“It’s about the teamwork we’ve done here, and the blood, sweat and tears—mostly blood and sweat—we’ve spent in an effort to look at systemic issues and change things,” she said.
At 68, Turner has an eye on retirement. She’s looking forward to more time in her garden in Ivy. But she has no plans to give up legal work. There’s too much left to be done, she said.
The resources to combat inequality exist, she said. It’s about prioritizing. “Our per capita income is one of the highest in the country. I don’t see Virginia’s problems as an inability to fund programs for adequate education and health care to support all our citizens, particularly children. It’s a matter of will.”
A Student Services Moving and Storage truck became the latest victim of the 14th Street bridge and its unyielding 10-foot clearance. The truck heading westbound on University Avenue was jammed under the bridge around 8:45am Thursday. A woman who answered the phone at Student Services says no
The day before this story went to press, 444 local properties were listed on popular short-term rental site Airbnb. The amount of lodging tax collected by Charlottesville? Very little. To be fair, some of those listings are in Albemarle County, and the numbers available on the website vary from
Albemarle County Police announced increased enforcement on the James River this summer, including cops in kayaks, and C-VILLE immediately asked the question on the minds of potential tubers: If I have a beer while floating down the James, am I going to be busted? “My police officers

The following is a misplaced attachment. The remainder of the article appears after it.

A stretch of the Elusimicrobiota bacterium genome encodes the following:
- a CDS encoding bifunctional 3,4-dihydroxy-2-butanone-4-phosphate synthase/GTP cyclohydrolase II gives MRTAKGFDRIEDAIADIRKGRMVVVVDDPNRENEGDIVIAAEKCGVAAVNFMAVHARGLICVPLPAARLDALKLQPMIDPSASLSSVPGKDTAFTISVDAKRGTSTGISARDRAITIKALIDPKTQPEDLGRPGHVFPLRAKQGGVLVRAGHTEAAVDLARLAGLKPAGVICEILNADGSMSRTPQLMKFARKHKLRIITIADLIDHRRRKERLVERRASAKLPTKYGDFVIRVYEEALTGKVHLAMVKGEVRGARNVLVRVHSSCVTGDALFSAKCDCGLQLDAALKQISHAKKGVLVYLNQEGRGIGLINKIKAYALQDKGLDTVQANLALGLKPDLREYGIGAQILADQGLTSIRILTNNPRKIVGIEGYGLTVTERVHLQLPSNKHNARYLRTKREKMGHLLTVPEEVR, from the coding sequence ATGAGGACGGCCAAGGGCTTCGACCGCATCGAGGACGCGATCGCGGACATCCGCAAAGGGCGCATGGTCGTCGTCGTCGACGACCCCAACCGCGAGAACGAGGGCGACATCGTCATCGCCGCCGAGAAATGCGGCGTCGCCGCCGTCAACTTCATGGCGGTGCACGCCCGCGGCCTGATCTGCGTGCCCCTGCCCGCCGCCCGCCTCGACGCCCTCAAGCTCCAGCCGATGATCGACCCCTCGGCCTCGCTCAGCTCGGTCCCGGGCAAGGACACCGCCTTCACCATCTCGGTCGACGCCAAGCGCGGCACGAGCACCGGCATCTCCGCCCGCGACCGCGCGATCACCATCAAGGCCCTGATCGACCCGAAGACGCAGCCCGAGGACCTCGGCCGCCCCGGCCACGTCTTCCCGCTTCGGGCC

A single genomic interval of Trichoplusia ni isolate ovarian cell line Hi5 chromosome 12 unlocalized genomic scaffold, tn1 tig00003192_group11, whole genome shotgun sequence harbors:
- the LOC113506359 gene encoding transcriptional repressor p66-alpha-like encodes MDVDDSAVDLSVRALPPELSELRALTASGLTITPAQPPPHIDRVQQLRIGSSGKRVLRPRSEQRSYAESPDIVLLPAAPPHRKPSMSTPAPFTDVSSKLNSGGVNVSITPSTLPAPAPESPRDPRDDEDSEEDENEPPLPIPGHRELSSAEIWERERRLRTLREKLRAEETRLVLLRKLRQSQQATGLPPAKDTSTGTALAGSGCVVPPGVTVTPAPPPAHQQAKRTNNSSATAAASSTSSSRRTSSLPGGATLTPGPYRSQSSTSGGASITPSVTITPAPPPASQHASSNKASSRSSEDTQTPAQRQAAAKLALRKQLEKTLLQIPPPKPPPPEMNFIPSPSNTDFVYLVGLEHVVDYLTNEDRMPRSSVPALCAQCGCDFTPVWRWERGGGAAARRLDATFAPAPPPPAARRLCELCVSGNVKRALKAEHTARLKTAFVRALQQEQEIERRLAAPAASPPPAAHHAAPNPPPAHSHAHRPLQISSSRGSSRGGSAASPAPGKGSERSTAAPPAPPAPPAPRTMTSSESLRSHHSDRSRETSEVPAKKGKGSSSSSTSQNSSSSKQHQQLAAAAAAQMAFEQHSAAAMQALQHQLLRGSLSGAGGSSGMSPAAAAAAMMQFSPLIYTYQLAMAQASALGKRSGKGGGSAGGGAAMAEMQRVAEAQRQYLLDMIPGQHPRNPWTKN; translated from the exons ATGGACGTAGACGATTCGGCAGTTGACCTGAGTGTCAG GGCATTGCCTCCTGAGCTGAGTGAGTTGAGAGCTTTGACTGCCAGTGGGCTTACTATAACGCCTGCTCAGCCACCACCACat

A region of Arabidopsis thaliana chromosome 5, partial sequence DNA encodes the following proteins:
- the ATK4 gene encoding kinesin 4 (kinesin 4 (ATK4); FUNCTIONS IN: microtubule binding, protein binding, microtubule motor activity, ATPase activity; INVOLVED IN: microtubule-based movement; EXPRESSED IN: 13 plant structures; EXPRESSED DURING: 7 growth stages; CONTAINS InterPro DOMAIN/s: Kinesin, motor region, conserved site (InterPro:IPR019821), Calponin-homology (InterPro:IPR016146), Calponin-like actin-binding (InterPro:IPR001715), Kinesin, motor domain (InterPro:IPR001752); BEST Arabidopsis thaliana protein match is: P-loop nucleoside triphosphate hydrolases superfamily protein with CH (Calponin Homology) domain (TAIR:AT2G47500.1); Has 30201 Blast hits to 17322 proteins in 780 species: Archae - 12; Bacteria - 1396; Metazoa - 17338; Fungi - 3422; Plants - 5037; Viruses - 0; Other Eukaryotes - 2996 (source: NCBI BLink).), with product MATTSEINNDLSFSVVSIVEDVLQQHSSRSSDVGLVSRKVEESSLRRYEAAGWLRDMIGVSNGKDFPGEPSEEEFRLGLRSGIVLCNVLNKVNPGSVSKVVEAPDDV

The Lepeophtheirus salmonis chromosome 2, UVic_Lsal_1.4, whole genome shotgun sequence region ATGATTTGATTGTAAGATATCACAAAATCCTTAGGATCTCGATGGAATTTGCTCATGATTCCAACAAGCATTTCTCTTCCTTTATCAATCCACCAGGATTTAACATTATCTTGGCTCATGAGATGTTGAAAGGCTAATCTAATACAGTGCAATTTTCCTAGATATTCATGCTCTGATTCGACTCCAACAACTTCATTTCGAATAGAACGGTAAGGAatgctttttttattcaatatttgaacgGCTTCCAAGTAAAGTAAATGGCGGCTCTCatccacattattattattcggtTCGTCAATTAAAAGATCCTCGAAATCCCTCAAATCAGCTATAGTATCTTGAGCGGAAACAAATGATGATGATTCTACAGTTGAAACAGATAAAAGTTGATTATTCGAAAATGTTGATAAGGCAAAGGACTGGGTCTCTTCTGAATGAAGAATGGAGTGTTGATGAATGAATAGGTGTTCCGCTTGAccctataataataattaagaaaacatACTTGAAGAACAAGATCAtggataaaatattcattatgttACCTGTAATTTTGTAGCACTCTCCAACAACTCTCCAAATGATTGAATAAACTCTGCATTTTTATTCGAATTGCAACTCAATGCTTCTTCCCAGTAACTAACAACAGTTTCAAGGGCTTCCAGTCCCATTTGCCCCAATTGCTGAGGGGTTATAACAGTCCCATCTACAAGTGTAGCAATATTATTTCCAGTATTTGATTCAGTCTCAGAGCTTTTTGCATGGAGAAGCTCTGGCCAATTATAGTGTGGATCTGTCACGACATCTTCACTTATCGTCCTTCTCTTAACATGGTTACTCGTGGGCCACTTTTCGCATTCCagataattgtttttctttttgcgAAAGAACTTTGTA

Since University of Virginia President Teresa Sullivan was fired—and reinstated—in 2012, there have been calls for change in both how the Board of Visitors is governed and who is on the board. With Governor Terry McAuliffe’s last round of five appointees, critics say there’s still too little
In politics, as in life, there are weeks that simply take your breath away. Weeks where things move so quickly, and with such unexpected force, that it feels like the laws of physics have been suspended, and that time is suddenly moving at twice its normal speed. So it was last week, when the
Thursday night, a K9 from the Charlottesville Police Department was accidentally released from the back of a patrol car on the 700 block of Prospect Avenue where it bit a 13-year-old girl several times, breaking the skin and requiring stitches, according to Captain Gary Pleasants. “The dog was
Albemarle Circuit Court Judge Cheryl Higgins rebuffed the arguments of Jesse Matthew’s attorney that she recuse herself from Matthew’s capital murder trial for the slaying of University of Virginia student Hannah Graham because she has a daughter who was a second-year student at UVA
Though the health of the Rivanna River watershed has consistently failed to meet one of five Virginia water quality standards, a new report shows that its conditions are improving. According to David Hannah, the executive director of StreamWatch—a local nonprofit that assesses watershed health
The mixed-use residential complex going up on West Main and 10th streets now has an official name: Uncommon. And the developers have a description of the type of people they hope will live there. “Uncommoners are trendsetters who don’t try too hard,” the development’s website says, but this hip